Tag Archives: Broken Silence Theatre

Voices From Home – 3.5 Stars

Voices From Home

Voices From Home

Old Red Lion Theatre

Reviewed – 12th November 2018


“a varied and engaging night of promising new writing that hosts strong performances across the board”


Featuring some of the best emerging regional writers from the South East, ‘Voices from Home’ is an evening of five short plays curated by Broken Silence Theatre.

First up is ‘Sungrazer’ by Clare Reddaway. Two sisters hold very different views. One, Annika (Eleanor Crosswell) works in a nuclear power plant, unphased by its potential dangers. The other, Inga (Emma Howarth) is watching the sky for a comet with a green tail to pass overhead. Inga is desperately trying to persuade her sister not to continue working there, but to no avail so far. The narrative arch, Annika’s process of realisation, requires more time than is lent to it by this format. An extended version of this play would also allow the nuances to be pushed and explored, both within the story and within the characters who are currently predominantly stereotypical. This is a promising narrative that needs more space to be told in a genuinely complex and in depth way.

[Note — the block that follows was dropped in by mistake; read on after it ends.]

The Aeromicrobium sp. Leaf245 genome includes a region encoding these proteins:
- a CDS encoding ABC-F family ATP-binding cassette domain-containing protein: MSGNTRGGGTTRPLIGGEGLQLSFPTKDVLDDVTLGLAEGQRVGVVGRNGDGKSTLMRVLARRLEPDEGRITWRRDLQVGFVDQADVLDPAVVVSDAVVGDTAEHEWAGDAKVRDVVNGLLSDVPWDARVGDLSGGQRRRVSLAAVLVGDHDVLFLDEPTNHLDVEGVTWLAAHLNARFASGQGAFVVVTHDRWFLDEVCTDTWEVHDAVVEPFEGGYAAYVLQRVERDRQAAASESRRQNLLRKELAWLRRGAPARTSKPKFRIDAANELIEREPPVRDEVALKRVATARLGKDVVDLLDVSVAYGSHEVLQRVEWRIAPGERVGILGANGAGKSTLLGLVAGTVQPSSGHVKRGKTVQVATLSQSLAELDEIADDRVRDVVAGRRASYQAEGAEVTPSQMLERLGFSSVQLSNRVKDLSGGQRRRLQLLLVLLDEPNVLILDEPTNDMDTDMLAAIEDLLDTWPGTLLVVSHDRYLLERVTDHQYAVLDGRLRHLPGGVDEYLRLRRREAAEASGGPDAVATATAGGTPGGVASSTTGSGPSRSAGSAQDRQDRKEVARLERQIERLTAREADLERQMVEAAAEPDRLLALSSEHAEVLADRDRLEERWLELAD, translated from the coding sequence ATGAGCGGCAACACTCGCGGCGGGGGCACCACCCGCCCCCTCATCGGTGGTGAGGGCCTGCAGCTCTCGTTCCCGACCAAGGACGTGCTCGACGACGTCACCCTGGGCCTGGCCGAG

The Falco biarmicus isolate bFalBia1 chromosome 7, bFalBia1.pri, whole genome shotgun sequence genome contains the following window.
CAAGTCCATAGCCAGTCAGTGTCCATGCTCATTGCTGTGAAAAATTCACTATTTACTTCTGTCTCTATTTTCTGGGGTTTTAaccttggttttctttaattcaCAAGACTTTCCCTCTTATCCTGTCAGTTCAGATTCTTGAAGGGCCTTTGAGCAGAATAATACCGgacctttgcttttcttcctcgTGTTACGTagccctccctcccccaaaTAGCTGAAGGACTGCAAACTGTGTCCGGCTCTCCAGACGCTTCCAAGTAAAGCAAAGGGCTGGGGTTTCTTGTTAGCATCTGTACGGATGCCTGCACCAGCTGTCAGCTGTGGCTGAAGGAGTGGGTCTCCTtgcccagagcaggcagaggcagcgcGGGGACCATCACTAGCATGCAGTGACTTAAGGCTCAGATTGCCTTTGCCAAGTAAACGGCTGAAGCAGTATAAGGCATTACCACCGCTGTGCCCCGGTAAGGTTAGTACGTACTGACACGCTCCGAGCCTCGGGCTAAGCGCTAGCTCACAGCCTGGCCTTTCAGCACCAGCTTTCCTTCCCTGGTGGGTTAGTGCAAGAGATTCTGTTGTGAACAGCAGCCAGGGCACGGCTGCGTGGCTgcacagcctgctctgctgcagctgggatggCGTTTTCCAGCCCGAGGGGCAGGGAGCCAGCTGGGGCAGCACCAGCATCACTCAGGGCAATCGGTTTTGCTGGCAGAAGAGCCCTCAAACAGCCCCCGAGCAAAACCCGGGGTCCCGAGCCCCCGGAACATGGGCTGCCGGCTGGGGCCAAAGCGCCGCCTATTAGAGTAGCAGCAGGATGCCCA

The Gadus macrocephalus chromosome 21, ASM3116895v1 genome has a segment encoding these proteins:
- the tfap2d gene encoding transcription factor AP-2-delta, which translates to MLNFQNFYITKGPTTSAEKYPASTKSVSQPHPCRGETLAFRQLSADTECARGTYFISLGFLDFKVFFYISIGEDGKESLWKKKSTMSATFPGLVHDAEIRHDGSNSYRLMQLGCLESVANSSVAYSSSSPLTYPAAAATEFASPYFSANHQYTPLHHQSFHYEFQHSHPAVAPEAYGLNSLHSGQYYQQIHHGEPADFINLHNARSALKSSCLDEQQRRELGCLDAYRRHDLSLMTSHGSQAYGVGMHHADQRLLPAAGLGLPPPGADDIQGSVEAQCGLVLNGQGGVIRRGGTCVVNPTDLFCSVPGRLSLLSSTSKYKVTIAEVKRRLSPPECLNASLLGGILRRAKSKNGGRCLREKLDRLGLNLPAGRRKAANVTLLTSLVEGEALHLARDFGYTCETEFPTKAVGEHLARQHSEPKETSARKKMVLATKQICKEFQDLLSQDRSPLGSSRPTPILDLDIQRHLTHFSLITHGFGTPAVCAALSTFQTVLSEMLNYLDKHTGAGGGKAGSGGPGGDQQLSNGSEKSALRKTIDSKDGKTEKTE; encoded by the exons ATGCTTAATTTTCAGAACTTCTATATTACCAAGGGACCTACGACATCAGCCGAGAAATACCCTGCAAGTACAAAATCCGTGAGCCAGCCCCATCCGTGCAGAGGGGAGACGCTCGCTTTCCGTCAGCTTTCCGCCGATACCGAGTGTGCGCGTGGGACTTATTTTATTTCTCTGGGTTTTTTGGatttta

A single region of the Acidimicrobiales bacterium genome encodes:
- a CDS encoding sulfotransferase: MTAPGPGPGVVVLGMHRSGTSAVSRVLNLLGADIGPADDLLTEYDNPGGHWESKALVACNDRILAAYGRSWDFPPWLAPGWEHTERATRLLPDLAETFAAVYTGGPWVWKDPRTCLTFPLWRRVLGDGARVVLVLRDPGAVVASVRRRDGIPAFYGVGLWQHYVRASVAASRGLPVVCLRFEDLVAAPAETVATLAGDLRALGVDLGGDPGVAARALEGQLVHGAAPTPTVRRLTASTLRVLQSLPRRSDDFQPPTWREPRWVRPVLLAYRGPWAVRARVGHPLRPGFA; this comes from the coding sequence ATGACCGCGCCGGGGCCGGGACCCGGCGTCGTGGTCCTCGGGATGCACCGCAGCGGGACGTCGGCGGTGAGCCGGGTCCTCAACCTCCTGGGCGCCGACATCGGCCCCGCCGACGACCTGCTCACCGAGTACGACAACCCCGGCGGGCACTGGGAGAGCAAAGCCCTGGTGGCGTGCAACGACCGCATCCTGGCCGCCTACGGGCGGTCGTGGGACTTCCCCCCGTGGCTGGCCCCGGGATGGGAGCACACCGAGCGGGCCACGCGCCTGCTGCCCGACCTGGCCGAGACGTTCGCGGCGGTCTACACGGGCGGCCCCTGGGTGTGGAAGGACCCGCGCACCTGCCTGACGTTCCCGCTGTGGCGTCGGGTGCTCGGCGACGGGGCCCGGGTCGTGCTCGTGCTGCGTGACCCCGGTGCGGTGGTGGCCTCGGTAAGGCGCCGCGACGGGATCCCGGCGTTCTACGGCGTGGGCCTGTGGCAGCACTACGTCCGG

‘M** & Women’ by Sydney Stevenson imagines a dystopian future world in which all the men but one have been eliminated. We are meeting two of the guards who stand watch over the last living man. It is an interesting and topical premise, but ultimately is not sufficiently investigated. The complexities are not really found and it all feels a bit obvious. However the relationship between the two soldiers is built and developed in a really lovely way, and their rapport and sense of humour works really well.

Jo Gatford’s ‘Flying Ant Day’ is a moving picture of a struggling mother as she feels herself disappearing to the world. This is a much needed perspective cleverly interwoven with the story of a spider which she is keeping in the airing cupboard as it waits to give birth. The piece is occasionally a bit heavy handed and unfocused, but both performers (Jennifer Oliver and Emmie Spencer) are strong and engaging, carrying this promising piece of writing.